Feature / Players to watch

Player to watch: Oguchi Onyewu

Editor’s note: To read each post in the Player to Watch series, click here.

It’s difficult to miss a 6’4″, towering center back on a soccer pitch. And yet, for 45 minutes of Philadelphia Union’s inaugural training session on January 24th, a bevy of reporters and onlookers did just that. Somehow, one of the United States’ most recognizable soccer players of all time glided anonymously around the soccer pitch unnoticed. Once he was spotted and “outed” on Twitter though, Union fans let out a collective <hand-stroking-chin emoji>.

Why to watch

Onyewu’s international pedigree is hard to match in American soccer circles. He’s played in six top flight leagues in Europe, another two second divisions there, and has two World Cups and 69 caps to his name. For a moment, he was as famous as any American soccer player, Landon Donovan included. He also may have assaulted Zlatan Ibrahimovic during training at AC Milan, which is both felonious and treasonous in most UN countries, and something only he and “The Most Interesting Man in the World” have ever done while living to tell the tale. I’m serious, Google it … except that you can’t, because Zlatan deleted the search results. Only Zlatan Googles the Zlatan.

For all of his career achievements, though, Onyewu has played only 23 matches in the last five calendar years and none in the last two. He fell off the American soccer radar after several successive injuries and an underwhelming showing at the 2010 World Cup where he was subbed off in the second match and didn’t play again. Meanwhile, center backs like North American stars Matt Besler and Omar Gonzalez, and even relative unknown John Brooks, stepped in and made him seem like an anachronistic vestige of the U.S. Men’s National Team.

And yet there he was on the Union training field, his familiar and sternly stoic face framed by an even more familiar white Union knit cap.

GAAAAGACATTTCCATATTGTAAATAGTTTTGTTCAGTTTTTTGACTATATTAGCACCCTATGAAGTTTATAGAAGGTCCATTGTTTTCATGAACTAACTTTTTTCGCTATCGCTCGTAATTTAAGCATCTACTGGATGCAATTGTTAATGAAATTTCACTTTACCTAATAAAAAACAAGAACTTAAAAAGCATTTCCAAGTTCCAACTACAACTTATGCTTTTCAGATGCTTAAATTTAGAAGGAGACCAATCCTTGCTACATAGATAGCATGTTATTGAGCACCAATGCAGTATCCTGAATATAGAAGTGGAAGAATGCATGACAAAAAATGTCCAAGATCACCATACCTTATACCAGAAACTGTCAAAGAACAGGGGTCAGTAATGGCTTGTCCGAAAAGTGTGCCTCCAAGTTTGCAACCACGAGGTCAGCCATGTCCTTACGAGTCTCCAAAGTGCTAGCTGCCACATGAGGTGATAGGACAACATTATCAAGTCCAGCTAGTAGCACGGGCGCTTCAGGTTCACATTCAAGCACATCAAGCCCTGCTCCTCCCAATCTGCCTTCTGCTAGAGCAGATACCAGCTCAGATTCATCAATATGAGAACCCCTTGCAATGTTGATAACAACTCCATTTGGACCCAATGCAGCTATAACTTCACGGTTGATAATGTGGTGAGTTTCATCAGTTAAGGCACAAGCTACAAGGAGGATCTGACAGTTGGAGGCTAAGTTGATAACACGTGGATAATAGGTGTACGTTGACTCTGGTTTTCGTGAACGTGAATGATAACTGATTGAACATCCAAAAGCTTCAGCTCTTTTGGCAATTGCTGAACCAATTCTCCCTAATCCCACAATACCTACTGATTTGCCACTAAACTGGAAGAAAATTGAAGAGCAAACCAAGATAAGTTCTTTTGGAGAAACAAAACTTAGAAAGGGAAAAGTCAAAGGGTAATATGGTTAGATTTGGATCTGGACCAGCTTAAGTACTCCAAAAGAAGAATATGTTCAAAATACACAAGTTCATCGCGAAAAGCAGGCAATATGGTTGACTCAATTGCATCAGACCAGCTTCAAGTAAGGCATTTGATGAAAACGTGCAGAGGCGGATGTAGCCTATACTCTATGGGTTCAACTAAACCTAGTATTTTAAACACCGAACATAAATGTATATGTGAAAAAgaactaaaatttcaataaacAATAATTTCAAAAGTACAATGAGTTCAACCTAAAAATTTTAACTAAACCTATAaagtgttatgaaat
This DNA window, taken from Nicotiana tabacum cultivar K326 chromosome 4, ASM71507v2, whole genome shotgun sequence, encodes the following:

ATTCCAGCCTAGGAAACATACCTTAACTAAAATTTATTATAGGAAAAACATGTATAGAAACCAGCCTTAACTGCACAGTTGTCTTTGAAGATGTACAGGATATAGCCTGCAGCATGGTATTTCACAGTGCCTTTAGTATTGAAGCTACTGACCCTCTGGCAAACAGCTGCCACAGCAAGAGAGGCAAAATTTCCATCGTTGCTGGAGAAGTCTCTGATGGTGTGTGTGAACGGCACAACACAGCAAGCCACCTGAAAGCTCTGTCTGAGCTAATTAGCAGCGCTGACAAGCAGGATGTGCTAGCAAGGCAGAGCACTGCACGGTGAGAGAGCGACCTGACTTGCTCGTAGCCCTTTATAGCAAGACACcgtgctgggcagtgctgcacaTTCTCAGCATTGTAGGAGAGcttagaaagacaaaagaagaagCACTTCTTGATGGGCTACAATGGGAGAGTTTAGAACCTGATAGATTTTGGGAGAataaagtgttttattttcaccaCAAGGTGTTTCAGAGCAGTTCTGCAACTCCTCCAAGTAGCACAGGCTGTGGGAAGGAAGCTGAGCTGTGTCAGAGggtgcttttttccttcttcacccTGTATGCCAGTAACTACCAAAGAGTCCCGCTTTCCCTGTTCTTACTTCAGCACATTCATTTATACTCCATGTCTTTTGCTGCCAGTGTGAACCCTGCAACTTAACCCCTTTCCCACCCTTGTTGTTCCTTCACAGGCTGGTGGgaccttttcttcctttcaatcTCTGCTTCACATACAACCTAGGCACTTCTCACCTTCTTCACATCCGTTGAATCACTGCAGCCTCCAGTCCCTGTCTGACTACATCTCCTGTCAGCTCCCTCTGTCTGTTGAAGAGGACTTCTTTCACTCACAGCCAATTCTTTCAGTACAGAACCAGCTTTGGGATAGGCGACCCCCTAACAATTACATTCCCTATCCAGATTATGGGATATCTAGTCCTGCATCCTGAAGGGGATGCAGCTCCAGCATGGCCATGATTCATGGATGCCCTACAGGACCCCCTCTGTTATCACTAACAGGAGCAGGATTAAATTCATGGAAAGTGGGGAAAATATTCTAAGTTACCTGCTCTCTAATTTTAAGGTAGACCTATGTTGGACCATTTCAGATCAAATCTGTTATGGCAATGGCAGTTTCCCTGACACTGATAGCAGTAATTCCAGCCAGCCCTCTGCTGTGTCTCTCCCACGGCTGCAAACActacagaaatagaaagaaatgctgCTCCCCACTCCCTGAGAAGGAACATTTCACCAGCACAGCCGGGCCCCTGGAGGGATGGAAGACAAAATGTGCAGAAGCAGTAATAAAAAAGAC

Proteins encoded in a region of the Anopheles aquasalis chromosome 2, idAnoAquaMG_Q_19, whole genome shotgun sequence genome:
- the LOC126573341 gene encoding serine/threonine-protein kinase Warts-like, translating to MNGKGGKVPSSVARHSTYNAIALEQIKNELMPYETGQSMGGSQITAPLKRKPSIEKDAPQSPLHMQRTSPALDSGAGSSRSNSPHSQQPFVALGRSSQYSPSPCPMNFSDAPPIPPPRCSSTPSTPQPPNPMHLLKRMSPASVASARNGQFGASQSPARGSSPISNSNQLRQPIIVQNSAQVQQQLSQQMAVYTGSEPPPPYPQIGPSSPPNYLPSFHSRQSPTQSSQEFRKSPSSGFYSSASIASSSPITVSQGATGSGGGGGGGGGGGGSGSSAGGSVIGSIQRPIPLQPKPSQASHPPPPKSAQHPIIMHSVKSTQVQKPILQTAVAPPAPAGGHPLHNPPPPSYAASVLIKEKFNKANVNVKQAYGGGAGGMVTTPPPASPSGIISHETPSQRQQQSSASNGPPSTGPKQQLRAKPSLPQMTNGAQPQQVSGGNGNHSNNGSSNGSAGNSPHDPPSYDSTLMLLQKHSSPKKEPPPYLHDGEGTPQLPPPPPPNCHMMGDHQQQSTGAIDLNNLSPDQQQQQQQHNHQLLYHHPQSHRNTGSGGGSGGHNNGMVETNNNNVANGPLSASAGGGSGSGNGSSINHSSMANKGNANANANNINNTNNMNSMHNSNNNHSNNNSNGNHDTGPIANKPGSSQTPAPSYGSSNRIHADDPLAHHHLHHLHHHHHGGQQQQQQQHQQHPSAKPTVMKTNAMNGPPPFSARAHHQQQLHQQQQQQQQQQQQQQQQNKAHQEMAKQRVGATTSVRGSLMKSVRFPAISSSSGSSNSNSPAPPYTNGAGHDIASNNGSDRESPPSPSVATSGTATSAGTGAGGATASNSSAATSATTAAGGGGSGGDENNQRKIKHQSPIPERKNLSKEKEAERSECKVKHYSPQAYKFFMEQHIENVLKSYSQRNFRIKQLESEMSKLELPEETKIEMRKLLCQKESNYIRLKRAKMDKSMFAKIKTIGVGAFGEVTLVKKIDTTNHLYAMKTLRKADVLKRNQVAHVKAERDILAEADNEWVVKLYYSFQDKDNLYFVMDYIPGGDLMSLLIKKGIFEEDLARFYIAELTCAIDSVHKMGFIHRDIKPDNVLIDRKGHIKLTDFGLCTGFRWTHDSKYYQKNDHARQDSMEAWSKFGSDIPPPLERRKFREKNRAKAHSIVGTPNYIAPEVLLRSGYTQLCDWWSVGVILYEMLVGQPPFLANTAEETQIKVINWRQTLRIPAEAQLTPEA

Why to watch: Historical context

The Union have a track record of attempting to shore up their defense with veteran acquisitions in the off-season. What follows is a list of players who have been brought in to be starters on opening day.

  • Danny Califf was one of the team’s first acquisitions, both defensively and overall, and its original captain. He is a Union legend and once clotheslined a Toronto FC player about to pass him on a breakaway.
  • Carlos Valdes was brought in the following season, and then again a few seasons later, with mixed results. Carlos wandered as much on the field as off of it, though he was a valuable centerpiece in the 2011 playoff squad.
  • Maurice Edu made his debut with the squad in 2014, and though he was not brought here to play center back, he’s made his most significant contributions there.
  • Steven Vitoria and Anderson Conceição round out this amended list, and each was brought here to raise the level of the back line, only to be discovered to not be ready for regular MLS duty.

The Union conceded 1.45 goals per game last season. Though they finished in the playoffs, they only kept six clean sheets all year and did not win any of their final seven matches. Despite spending draft picks on three defensive starters in the last two years, depth remained an issue for the squad, and thus defensive reinforcements were again on the team’s off-season shopping list.

Best case scenario

Onyewu was likely brought here to platoon at center back and provide a physical option that neither Josh Yaro nor Ken Tribbett offered last season. When signed, the best case scenario for him may have meant 10 or so starts, likely spelling Yaro when match-ups dictated, and an off-the-field presence for team chemistry and mentorship.

With Yaro’s unexpected injury, Onyewu is the clear-cut starter. Unlike Vitoria and Conceição before him, though, Gooch must perform. If not, Ken Tribbet has started for the Union and will do it again. Perhaps the greater onus is on head coach Jim Curtin to manage the roster around these new defensive limitations. The best case scenario now is that the team leverage Onyewu’s size and experience, ensuring that he is protected by a mindfully defensive midfield. When he is isolated, like in the first half of the team’s 3-2 preseason loss to D.C. United, his weaknesses are exposed and the likelihood of the Union’s success wanes.

Worst case scenario

Danny Califf, Conor Casey, Brian Carroll, and Freddy Adu all have Union ties and a unique narrative within the franchise: Only Carroll still plies his trade, and his age is a recurring question mark. The others are retired or effectively so. For some worrisome context, each of these players, along with Onyewu, featured on U.S. Men’s National Teams that spent 2008 and 2009 qualifying for the World Cup and competing in the Gold Cup. None has featured prominently since.